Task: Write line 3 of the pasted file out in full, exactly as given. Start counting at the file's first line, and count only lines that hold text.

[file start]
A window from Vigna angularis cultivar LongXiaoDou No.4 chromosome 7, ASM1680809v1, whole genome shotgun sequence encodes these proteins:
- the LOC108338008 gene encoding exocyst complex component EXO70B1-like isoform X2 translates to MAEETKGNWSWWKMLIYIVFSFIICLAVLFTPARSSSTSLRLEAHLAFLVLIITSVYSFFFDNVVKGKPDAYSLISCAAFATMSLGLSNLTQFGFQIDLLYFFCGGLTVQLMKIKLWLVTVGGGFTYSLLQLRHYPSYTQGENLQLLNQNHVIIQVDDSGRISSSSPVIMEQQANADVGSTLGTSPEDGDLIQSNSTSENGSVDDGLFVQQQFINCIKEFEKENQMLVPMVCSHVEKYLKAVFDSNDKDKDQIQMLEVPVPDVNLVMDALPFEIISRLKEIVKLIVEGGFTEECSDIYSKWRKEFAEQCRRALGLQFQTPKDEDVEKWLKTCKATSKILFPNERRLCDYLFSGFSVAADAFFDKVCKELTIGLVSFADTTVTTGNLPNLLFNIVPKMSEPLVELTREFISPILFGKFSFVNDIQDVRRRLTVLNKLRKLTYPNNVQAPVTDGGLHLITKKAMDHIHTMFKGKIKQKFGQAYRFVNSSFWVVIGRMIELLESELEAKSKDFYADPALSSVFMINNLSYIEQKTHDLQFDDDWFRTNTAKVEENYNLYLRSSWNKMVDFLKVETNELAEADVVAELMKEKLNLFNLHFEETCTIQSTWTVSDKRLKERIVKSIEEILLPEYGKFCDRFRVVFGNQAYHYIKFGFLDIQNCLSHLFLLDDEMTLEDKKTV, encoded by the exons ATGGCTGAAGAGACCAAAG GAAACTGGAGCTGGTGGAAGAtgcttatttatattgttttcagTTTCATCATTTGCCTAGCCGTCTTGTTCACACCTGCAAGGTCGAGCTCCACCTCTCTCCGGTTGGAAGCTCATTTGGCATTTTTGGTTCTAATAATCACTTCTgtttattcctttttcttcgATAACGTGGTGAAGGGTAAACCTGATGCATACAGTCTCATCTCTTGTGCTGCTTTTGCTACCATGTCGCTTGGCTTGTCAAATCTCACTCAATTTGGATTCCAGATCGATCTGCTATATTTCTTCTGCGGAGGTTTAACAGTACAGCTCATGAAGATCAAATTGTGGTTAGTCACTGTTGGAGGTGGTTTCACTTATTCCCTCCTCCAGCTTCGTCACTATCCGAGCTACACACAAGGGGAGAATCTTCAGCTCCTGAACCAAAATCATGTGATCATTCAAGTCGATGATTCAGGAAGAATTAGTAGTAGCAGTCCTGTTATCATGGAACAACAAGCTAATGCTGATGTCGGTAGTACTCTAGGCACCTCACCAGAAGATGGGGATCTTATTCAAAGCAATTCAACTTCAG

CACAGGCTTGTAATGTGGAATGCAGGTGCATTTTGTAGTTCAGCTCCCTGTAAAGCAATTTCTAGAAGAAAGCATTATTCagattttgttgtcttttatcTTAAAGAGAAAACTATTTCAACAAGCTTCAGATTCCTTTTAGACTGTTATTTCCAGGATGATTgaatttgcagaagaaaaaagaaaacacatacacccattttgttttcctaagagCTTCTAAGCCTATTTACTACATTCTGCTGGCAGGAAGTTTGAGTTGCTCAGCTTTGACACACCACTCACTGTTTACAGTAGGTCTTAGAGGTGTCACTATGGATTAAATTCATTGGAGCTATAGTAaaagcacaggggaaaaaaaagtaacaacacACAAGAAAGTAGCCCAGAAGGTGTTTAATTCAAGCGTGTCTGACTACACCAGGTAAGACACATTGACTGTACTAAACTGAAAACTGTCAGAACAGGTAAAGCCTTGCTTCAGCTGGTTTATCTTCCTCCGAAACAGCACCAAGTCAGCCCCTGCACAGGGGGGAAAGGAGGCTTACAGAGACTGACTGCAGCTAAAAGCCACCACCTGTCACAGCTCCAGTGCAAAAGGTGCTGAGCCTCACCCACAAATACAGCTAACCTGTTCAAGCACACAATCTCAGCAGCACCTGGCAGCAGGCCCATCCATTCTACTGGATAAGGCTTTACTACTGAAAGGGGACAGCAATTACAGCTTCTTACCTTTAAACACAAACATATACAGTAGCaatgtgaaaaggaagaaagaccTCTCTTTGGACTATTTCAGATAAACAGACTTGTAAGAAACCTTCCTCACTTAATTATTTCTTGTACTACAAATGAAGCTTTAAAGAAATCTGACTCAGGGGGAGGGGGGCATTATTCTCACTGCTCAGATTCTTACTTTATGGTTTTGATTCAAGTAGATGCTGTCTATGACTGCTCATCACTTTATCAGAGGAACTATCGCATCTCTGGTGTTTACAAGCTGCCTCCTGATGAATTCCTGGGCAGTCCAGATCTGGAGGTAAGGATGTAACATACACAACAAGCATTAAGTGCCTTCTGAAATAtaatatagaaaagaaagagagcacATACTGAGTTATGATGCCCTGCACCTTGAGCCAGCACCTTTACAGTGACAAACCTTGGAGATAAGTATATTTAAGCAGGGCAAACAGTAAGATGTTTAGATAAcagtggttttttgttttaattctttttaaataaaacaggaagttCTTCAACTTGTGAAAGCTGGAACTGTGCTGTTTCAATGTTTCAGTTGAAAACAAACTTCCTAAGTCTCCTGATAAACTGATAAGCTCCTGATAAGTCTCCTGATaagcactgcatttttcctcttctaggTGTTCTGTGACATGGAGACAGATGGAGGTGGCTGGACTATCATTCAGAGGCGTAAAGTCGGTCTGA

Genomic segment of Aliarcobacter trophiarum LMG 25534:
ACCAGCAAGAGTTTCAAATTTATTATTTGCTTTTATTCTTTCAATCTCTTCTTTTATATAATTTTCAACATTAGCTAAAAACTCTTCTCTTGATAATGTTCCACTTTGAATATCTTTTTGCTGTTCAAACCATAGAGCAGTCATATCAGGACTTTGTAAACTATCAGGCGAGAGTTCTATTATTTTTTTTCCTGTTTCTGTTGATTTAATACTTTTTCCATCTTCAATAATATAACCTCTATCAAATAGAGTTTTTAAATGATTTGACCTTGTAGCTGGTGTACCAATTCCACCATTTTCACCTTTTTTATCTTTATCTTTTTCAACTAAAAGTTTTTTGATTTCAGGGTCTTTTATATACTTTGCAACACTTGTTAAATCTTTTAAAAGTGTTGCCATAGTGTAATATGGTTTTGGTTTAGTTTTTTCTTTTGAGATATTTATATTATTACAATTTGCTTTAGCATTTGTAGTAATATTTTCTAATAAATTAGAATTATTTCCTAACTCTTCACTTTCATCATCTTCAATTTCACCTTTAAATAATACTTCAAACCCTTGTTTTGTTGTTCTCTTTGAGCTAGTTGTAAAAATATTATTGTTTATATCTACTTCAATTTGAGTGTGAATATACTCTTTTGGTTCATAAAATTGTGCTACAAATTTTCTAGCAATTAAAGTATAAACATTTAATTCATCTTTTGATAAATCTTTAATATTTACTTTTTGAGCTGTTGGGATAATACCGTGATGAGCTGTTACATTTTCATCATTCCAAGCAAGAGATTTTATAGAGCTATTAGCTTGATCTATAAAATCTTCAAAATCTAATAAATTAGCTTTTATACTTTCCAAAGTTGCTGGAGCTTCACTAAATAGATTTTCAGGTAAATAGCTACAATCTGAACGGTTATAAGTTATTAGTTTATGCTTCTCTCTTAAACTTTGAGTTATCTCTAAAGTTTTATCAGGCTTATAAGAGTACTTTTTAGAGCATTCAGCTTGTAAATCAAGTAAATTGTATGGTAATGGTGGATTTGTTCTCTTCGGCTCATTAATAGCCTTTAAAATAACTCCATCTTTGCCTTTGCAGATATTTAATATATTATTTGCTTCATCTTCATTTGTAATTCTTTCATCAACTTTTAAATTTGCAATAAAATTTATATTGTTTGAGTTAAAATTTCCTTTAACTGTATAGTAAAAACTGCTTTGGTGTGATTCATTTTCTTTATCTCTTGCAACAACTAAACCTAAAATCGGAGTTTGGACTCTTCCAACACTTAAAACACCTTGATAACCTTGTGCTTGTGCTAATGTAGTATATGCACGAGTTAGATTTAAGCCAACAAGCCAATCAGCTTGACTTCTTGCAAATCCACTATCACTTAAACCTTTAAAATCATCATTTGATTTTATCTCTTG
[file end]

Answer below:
CACAGGCTTGTAATGTGGAATGCAGGTGCATTTTGTAGTTCAGCTCCCTGTAAAGCAATTTCTAGAAGAAAGCATTATTCagattttgttgtcttttatcTTAAAGAGAAAACTATTTCAACAAGCTTCAGATTCCTTTTAGACTGTTATTTCCAGGATGATTgaatttgcagaagaaaaaagaaaacacatacacccattttgttttcctaagagCTTCTAAGCCTATTTACTACATTCTGCTGGCAGGAAGTTTGAGTTGCTCAGCTTTGACACACCACTCACTGTTTACAGTAGGTCTTAGAGGTGTCACTATGGATTAAATTCATTGGAGCTATAGTAaaagcacaggggaaaaaaaagtaacaacacACAAGAAAGTAGCCCAGAAGGTGTTTAATTCAAGCGTGTCTGACTACACCAGGTAAGACACATTGACTGTACTAAACTGAAAACTGTCAGAACAGGTAAAGCCTTGCTTCAGCTGGTTTATCTTCCTCCGAAACAGCACCAAGTCAGCCCCTGCACAGGGGGGAAAGGAGGCTTACAGAGACTGACTGCAGCTAAAAGCCACCACCTGTCACAGCTCCAGTGCAAAAGGTGCTGAGCCTCACCCACAAATACAGCTAACCTGTTCAAGCACACAATCTCAGCAGCACCTGGCAGCAGGCCCATCCATTCTACTGGATAAGGCTTTACTACTGAAAGGGGACAGCAATTACAGCTTCTTACCTTTAAACACAAACATATACAGTAGCaatgtgaaaaggaagaaagaccTCTCTTTGGACTATTTCAGATAAACAGACTTGTAAGAAACCTTCCTCACTTAATTATTTCTTGTACTACAAATGAAGCTTTAAAGAAATCTGACTCAGGGGGAGGGGGGCATTATTCTCACTGCTCAGATTCTTACTTTATGGTTTTGATTCAAGTAGATGCTGTCTATGACTGCTCATCACTTTATCAGAGGAACTATCGCATCTCTGGTGTTTACAAGCTGCCTCCTGATGAATTCCTGGGCAGTCCAGATCTGGAGGTAAGGATGTAACATACACAACAAGCATTAAGTGCCTTCTGAAATAtaatatagaaaagaaagagagcacATACTGAGTTATGATGCCCTGCACCTTGAGCCAGCACCTTTACAGTGACAAACCTTGGAGATAAGTATATTTAAGCAGGGCAAACAGTAAGATGTTTAGATAAcagtggttttttgttttaattctttttaaataaaacaggaagttCTTCAACTTGTGAAAGCTGGAACTGTGCTGTTTCAATGTTTCAGTTGAAAACAAACTTCCTAAGTCTCCTGATAAACTGATAAGCTCCTGATAAGTCTCCTGATaagcactgcatttttcctcttctaggTGTTCTGTGACATGGAGACAGATGGAGGTGGCTGGACTATCATTCAGAGGCGTAAAGTCGGTCTGA